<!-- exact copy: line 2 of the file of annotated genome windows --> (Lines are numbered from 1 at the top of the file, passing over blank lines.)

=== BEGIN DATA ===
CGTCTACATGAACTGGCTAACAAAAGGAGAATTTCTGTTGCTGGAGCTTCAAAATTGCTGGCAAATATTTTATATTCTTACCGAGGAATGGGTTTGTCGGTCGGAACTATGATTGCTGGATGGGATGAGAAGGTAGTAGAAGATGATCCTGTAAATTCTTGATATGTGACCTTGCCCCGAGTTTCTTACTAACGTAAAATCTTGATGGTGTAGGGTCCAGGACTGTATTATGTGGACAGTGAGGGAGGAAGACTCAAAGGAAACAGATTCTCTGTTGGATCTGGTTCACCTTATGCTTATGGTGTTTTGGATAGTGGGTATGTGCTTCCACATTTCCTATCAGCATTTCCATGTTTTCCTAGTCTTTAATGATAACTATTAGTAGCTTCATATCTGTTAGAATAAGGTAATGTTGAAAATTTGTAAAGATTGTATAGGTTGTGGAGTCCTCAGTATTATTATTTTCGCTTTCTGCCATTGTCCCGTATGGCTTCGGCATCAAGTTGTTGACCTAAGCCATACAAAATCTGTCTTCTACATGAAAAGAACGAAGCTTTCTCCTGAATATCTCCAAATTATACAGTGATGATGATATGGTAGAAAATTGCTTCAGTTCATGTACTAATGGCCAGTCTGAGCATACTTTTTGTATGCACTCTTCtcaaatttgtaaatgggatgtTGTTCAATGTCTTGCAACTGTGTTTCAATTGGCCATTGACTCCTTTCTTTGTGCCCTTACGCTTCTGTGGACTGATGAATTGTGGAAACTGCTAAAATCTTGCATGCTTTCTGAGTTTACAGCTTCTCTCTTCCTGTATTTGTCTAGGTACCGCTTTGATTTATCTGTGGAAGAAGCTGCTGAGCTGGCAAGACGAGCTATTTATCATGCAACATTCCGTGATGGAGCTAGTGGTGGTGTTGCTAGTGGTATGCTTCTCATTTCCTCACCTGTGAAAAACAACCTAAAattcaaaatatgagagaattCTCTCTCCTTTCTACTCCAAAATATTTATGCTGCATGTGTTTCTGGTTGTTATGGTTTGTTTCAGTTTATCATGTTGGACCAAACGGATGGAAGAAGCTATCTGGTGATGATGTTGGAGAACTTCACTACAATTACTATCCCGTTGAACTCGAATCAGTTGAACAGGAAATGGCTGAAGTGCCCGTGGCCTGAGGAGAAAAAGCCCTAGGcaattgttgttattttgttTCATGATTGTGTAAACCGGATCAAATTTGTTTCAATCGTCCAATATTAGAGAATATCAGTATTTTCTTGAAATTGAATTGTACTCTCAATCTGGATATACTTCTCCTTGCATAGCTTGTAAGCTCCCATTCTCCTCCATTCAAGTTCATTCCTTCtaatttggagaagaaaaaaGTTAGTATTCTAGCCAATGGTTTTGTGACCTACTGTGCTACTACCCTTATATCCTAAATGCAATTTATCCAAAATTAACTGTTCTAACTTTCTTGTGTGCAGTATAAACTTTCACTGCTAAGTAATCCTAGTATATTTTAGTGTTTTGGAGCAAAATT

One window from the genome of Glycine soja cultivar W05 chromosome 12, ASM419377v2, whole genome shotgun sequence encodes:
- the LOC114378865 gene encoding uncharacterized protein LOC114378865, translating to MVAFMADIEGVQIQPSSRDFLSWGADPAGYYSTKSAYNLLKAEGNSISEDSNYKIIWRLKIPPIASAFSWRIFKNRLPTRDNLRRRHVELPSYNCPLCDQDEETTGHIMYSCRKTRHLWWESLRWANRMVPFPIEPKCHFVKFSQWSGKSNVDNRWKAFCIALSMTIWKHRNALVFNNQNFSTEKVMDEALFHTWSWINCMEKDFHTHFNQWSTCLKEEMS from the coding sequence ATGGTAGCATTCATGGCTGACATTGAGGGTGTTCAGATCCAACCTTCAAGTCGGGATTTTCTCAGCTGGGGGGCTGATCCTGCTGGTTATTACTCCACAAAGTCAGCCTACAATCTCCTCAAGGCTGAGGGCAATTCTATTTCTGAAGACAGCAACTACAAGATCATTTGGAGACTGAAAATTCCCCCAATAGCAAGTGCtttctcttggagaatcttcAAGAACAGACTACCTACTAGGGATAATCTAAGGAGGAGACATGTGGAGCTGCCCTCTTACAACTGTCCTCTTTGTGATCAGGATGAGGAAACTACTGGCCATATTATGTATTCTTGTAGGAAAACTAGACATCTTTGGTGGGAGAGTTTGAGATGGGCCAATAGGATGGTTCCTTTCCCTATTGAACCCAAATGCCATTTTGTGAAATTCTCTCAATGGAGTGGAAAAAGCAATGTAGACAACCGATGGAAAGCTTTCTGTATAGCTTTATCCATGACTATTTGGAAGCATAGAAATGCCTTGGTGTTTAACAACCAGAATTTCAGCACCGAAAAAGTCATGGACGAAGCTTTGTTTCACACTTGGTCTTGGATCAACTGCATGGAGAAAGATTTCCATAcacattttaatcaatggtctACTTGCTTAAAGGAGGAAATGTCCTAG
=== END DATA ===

One window from the genome of Glycine soja cultivar W05 chromosome 12, ASM419377v2, whole genome shotgun sequence encodes: